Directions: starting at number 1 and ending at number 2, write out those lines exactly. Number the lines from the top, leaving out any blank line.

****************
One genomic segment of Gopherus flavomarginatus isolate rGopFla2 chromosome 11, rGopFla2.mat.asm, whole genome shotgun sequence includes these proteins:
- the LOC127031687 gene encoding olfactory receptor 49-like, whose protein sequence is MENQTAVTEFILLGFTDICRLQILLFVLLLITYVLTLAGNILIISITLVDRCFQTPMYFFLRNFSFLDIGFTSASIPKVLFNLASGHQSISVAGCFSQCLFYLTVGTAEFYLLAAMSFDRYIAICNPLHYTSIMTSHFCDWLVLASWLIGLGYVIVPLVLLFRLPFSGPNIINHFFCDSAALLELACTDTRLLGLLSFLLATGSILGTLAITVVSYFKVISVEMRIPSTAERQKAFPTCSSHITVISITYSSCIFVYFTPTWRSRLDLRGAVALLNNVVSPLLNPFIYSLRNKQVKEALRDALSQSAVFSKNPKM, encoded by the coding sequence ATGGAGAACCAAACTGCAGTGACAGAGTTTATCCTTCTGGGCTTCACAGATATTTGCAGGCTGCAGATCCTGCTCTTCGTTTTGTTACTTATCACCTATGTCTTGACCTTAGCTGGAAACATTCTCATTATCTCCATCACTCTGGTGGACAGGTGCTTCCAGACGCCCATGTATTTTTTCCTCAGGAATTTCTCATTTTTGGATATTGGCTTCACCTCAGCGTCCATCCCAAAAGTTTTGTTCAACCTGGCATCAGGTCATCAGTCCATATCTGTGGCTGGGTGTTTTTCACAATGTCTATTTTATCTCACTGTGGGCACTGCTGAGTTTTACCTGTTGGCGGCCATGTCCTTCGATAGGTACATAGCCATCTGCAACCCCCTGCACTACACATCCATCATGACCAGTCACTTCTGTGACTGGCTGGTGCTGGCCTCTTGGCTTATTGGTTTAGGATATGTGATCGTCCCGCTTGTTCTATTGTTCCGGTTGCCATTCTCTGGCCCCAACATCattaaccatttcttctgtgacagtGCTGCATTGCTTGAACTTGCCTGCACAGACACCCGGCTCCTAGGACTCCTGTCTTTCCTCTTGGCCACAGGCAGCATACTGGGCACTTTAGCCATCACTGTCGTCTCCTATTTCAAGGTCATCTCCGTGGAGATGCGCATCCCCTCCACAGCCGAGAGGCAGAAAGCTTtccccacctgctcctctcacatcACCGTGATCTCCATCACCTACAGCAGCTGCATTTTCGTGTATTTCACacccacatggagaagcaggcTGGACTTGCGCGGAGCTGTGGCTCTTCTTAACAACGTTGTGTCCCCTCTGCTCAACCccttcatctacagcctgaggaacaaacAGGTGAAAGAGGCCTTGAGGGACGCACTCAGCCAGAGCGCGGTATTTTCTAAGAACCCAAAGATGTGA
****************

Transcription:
One genomic segment of Gopherus flavomarginatus isolate rGopFla2 chromosome 11, rGopFla2.mat.asm, whole genome shotgun sequence includes these proteins:
- the LOC127031687 gene encoding olfactory receptor 49-like, whose protein sequence is MENQTAVTEFILLGFTDICRLQILLFVLLLITYVLTLAGNILIISITLVDRCFQTPMYFFLRNFSFLDIGFTSASIPKVLFNLASGHQSISVAGCFSQCLFYLTVGTAEFYLLAAMSFDRYIAICNPLHYTSIMTSHFCDWLVLASWLIGLGYVIVPLVLLFRLPFSGPNIINHFFCDSAALLELACTDTRLLGLLSFLLATGSILGTLAITVVSYFKVISVEMRIPSTAERQKAFPTCSSHITVISITYSSCIFVYFTPTWRSRLDLRGAVALLNNVVSPLLNPFIYSLRNKQVKEALRDALSQSAVFSKNPKM, encoded by the coding sequence ATGGAGAACCAAACTGCAGTGACAGAGTTTATCCTTCTGGGCTTCACAGATATTTGCAGGCTGCAGATCCTGCTCTTCGTTTTGTTACTTATCACCTATGTCTTGACCTTAGCTGGAAACATTCTCATTATCTCCATCACTCTGGTGGACAGGTGCTTCCAGACGCCCATGTATTTTTTCCTCAGGAATTTCTCATTTTTGGATATTGGCTTCACCTCAGCGTCCATCCCAAAAGTTTTGTTCAACCTGGCATCAGGTCATCAGTCCATATCTGTGGCTGGGTGTTTTTCACAATGTCTATTTTATCTCACTGTGGGCACTGCTGAGTTTTACCTGTTGGCGGCCATGTCCTTCGATAGGTACATAGCCATCTGCAACCCCCTGCACTACACATCCATCATGACCAGTCACTTCTGTGACTGGCTGGTGCTGGCCTCTTGGCTTATTGGTTTAGGATATGTGATCGTCCCGCTTGTTCTATTGTTCCGGTTGCCATTCTCTGGCCCCAACATCattaaccatttcttctgtgacagtGCTGCATTGCTTGAACTTGCCTGCACAGACACCCGGCTCCTAGGACTCCTGTCTTTCCTCTTGGCCACAGGCAGCATACTGGGCACTTTAGCCATCACTGTCGTCTCCTATTTCAAGGTCATCTCCGTGGAGATGCGCATCCCCTCCACAGCCGAGAGGCAGAAAGCTTtccccacctgctcctctcacatcACCGTGATCTCCATCACCTACAGCAGCTGCATTTTCGTGTATTTCACacccacatggagaagcaggcTGGACTTGCGCGGAGCTGTGGCTCTTCTTAACAACGTTGTGTCCCCTCTGCTCAACCccttcatctacagcctgaggaacaaacAGGTGAAAGAGGCCTTGAGGGACGCACTCAGCCAGAGCGCGGTATTTTCTAAGAACCCAAAGATGTGA